7 Facts About Customer Acquisition at a Small Business in 2015
By Heike Young
We’re in a brave new world of connected people and devices. At CES 2015 in Las Vegas, the spotlight shone bright on advanced technology for everyday life: driverless cars, health wearables, and connected products for the home.
In many ways, your potential customer is as new as these technologies. She’s curious and open to different ways of interacting with brands, while constantly gathering information from social networks and digital media.
The purchase journey has been revolutionized like never before. Here are seven things small business owners should know about acquiring customers in 2015.
1. Customers have a growing appetite for knowledge.
They’ll self-serve themselves with information if you provide a content library that’s big enough. Jay Baer recommends an “ultimate FAQ” of at least 100 questions.
How-to videos, written FAQs, replies to public forum articles — each of these satisfies customers instantly, allowing your customer service team to focus on issues that truly need one-to-one attention. A robust FAQ page is a win for small business owners because it requires only time, not budget.
2. They expect preferences to be respected.
Demographics are dead, and selling today is all about the uniqueness of each shopper. Customers expect offers that are relevant and useful. I’ve heard plenty of complaints in the past year from friends who received an ill-timed or ill-targeted message from a company that turned them off forever.
Even if advanced personalization is still a distant goal for your small business, focus on building personal relationships and remembering all you can about individual preferences.
3. They appreciate flexibility with purchase agreements.
According to data from Edelman, 70% of consumers feel that brands are motivated by a self-centered desire to increase profits rather than by a sincere commitment to their customers. One way you can turn that feeling around is by becoming more lenient with purchase policies and returns.
People want to try before they buy — or at least not be locked in if they aren’t thrilled. Today’s best companies are offering more understanding return policies, thanks to an uptick in online shopping.
4. Customers want a fast lane.
When possible, don’t make them wait in line — in person or otherwise.Think about all the fast lanes available today: carpool lanes on the freeway, TSA PreCheck in airports, cash registers at the lunch place designated for online orders. Even at doctors’ offices, you can often download and complete forms ahead of time to skip ahead.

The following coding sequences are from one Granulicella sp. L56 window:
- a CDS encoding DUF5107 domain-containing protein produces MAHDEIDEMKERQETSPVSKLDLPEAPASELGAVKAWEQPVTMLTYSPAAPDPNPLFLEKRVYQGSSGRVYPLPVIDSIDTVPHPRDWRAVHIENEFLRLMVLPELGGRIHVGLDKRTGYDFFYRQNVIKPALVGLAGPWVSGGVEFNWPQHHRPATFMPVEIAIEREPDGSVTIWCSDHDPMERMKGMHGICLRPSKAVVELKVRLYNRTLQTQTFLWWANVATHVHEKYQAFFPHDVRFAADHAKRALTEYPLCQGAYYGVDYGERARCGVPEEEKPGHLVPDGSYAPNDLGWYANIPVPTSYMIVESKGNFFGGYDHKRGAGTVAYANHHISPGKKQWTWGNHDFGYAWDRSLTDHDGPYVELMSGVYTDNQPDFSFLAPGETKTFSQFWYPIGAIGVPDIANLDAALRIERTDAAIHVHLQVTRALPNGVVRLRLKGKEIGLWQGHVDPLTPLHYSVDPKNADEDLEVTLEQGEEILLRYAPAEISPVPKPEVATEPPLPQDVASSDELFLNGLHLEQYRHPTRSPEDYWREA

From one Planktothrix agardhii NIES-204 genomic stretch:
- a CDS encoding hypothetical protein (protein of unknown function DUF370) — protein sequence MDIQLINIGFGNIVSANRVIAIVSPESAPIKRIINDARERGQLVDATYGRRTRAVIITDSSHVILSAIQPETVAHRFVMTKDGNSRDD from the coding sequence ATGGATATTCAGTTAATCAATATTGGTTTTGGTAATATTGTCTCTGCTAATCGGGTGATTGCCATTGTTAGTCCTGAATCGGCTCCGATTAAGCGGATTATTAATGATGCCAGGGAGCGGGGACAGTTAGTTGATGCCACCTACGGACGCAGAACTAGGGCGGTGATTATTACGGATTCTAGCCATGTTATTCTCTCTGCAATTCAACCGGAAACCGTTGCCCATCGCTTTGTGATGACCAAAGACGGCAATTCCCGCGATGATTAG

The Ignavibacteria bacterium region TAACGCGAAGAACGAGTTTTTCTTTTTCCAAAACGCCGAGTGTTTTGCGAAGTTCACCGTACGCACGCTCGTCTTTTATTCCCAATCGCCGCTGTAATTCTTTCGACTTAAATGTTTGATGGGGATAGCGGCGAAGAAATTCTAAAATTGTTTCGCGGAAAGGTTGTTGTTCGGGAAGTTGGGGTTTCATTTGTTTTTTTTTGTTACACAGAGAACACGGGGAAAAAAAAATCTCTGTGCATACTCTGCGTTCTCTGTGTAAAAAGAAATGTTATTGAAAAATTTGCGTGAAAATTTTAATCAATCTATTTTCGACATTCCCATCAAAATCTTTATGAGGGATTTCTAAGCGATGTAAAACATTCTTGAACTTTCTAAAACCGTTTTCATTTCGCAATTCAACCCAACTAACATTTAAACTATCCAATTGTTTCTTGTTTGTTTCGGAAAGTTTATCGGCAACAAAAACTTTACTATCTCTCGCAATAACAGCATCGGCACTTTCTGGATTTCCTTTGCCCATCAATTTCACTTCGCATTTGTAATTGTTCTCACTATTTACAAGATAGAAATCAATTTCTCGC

Use these examples to brainstorm how you can streamline purchasing and customer service at your small business. When do customers experience the longest wait time with your company? That’s the moment you want to shrink.
5. They’re getting great customer service elsewhere.
Good news for small businesses: customer service is the new marketing. Not million-dollar ad spots, not billboards in every major city.
Consider this top-notch customer service experience we shared on the Salesforce blog. While customer service of that caliber is still surprising, your competitors may soon be dishing out over-the-top-awesome customer service. It’s time to compete.
6. Customers need a seamless mobile experience.
They could be checking out your website and Twitter account anywhere, so make it easy to share your content with friends. Another area you’ll want to explore is mobile payments.
Every touchpoint is mobile, from transactional emails to your blog. Don’t forget that mobile also means tablets and different mobile operating systems. Test various elements of your customer journey on multiple devices.
7. They’ll get on board with your mission if you share it.
As a small business, you’re at the perfect time in your company history to share your mission and tie it to a bigger cause.
According to MSL Group, 78% of millennials recommend a company to their peers based on the company’s involvement with society. Fifty-five percent of millennials were influenced to take a job after discussing cause work (i.e., programs that help people and communities) in their interview (The Millennial Impact Report). It’s not just millennials who care about causes, though. All customers will take note if you let them know why your mission matters.
The bottom line: the customer of 2015 is changing rapidly, and hopefully, your small business is, too.
Ready to learn a few secrets to SMB success from entrepreneurs who’ve been in your shoes? Download our free e-book.
Originally published at blogs.salesforce.com.